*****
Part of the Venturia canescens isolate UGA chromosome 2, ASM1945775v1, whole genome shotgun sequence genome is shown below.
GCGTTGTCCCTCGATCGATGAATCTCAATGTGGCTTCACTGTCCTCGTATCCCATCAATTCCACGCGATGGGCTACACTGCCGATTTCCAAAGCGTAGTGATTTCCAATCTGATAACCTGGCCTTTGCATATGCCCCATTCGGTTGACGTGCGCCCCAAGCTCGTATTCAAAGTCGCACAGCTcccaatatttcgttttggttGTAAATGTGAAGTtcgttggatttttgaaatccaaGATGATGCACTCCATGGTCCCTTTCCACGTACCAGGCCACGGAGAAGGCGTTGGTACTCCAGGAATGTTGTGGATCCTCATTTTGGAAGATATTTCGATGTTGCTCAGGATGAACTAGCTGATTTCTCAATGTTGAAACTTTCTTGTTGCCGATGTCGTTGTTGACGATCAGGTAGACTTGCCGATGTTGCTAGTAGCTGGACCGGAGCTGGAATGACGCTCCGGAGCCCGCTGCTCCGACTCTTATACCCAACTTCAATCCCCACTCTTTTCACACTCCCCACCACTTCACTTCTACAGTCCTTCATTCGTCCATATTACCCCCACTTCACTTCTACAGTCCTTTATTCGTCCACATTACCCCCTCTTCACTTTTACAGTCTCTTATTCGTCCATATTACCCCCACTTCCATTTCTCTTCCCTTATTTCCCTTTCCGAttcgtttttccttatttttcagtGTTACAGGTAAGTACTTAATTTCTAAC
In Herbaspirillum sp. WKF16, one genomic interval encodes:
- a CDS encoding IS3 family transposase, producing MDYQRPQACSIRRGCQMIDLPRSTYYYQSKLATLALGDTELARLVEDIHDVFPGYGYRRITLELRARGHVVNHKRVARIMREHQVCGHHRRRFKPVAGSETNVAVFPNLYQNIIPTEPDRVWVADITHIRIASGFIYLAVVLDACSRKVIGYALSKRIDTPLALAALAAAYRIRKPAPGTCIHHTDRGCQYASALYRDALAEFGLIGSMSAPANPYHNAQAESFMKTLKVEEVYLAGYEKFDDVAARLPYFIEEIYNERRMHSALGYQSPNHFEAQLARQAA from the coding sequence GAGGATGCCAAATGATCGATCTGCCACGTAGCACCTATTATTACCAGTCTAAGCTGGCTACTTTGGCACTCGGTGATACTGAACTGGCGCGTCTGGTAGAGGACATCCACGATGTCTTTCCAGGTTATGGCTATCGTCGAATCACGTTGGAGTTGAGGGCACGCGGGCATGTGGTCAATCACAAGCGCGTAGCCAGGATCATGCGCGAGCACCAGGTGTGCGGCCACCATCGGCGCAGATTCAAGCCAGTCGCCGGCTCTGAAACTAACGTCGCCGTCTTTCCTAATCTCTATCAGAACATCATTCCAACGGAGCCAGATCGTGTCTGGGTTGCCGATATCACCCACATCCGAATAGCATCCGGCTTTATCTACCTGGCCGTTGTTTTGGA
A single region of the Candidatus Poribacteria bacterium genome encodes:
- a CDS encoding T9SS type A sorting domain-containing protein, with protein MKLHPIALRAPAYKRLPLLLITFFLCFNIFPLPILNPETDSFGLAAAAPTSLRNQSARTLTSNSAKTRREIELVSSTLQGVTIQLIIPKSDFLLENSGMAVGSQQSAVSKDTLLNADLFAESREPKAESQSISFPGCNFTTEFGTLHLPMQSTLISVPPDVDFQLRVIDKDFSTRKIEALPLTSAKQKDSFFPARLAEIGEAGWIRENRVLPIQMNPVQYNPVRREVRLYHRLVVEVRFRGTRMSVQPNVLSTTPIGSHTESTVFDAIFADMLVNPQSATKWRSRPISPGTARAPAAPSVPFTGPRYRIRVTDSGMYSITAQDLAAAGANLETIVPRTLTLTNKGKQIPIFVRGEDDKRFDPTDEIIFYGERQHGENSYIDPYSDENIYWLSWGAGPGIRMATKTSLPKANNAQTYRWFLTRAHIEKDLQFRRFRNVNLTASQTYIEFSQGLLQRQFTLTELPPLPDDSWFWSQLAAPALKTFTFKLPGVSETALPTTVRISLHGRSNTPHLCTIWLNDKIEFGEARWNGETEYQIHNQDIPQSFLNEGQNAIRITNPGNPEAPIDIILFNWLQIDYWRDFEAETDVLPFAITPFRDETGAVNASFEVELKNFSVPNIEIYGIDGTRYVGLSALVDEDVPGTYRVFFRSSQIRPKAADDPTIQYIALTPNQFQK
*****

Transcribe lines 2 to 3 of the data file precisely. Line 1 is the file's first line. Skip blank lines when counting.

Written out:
GCGTTGTCCCTCGATCGATGAATCTCAATGTGGCTTCACTGTCCTCGTATCCCATCAATTCCACGCGATGGGCTACACTGCCGATTTCCAAAGCGTAGTGATTTCCAATCTGATAACCTGGCCTTTGCATATGCCCCATTCGGTTGACGTGCGCCCCAAGCTCGTATTCAAAGTCGCACAGCTcccaatatttcgttttggttGTAAATGTGAAGTtcgttggatttttgaaatccaaGATGATGCACTCCATGGTCCCTTTCCACGTACCAGGCCACGGAGAAGGCGTTGGTACTCCAGGAATGTTGTGGATCCTCATTTTGGAAGATATTTCGATGTTGCTCAGGATGAACTAGCTGATTTCTCAATGTTGAAACTTTCTTGTTGCCGATGTCGTTGTTGACGATCAGGTAGACTTGCCGATGTTGCTAGTAGCTGGACCGGAGCTGGAATGACGCTCCGGAGCCCGCTGCTCCGACTCTTATACCCAACTTCAATCCCCACTCTTTTCACACTCCCCACCACTTCACTTCTACAGTCCTTCATTCGTCCATATTACCCCCACTTCACTTCTACAGTCCTTTATTCGTCCACATTACCCCCTCTTCACTTTTACAGTCTCTTATTCGTCCATATTACCCCCACTTCCATTTCTCTTCCCTTATTTCCCTTTCCGAttcgtttttccttatttttcagtGTTACAGGTAAGTACTTAATTTCTAAC
In Herbaspirillum sp. WKF16, one genomic interval encodes: